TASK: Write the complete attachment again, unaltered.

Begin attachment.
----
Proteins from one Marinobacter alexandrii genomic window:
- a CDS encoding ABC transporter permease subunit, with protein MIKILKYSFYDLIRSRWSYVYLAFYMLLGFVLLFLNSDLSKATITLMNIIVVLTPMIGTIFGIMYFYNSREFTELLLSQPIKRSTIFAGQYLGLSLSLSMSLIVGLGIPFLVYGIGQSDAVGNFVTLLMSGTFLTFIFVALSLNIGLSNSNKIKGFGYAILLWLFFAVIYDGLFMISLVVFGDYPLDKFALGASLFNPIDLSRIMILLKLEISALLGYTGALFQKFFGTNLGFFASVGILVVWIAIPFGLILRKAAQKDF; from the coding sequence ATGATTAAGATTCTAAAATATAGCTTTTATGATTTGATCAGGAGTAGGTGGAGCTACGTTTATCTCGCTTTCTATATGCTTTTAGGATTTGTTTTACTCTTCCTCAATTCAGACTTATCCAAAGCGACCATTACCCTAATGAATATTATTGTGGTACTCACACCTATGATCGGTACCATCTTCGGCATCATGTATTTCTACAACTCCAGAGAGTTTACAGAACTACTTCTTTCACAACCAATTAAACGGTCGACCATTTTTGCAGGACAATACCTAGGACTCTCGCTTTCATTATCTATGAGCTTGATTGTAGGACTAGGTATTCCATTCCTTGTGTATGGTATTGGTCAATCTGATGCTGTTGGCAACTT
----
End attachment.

Proteins from one Marinobacter alexandrii genomic window:
- a CDS encoding ABC transporter permease subunit, with protein MIKILKYSFYDLIRSRWSYVYLAFYMLLGFVLLFLNSDLSKATITLMNIIVVLTPMIGTIFGIMYFYNSREFTELLLSQPIKRSTIFAGQYLGLSLSLSMSLIVGLGIPFLVYGIGQSDAVGNFVTLLMSGTFLTFIFVALSLNIGLSNSNKIKGFGYAILLWLFFAVIYDGLFMISLVVFGDYPLDKFALGASLFNPIDLSRIMILLKLEISALLGYTGALFQKFFGTNLGFFASVGILVVWIAIPFGLILRKAAQKDF; from the coding sequence ATGATTAAGATTCTAAAATATAGCTTTTATGATTTGATCAGGAGTAGGTGGAGCTACGTTTATCTCGCTTTCTATATGCTTTTAGGATTTGTTTTACTCTTCCTCAATTCAGACTTATCCAAAGCGACCATTACCCTAATGAATATTATTGTGGTACTCACACCTATGATCGGTACCATCTTCGGCATCATGTATTTCTACAACTCCAGAGAGTTTACAGAACTACTTCTTTCACAACCAATTAAACGGTCGACCATTTTTGCAGGACAATACCTAGGACTCTCGCTTTCATTATCTATGAGCTTGATTGTAGGACTAGGTATTCCATTCCTTGTGTATGGTATTGGTCAATCTGATGCTGTTGGCAACTT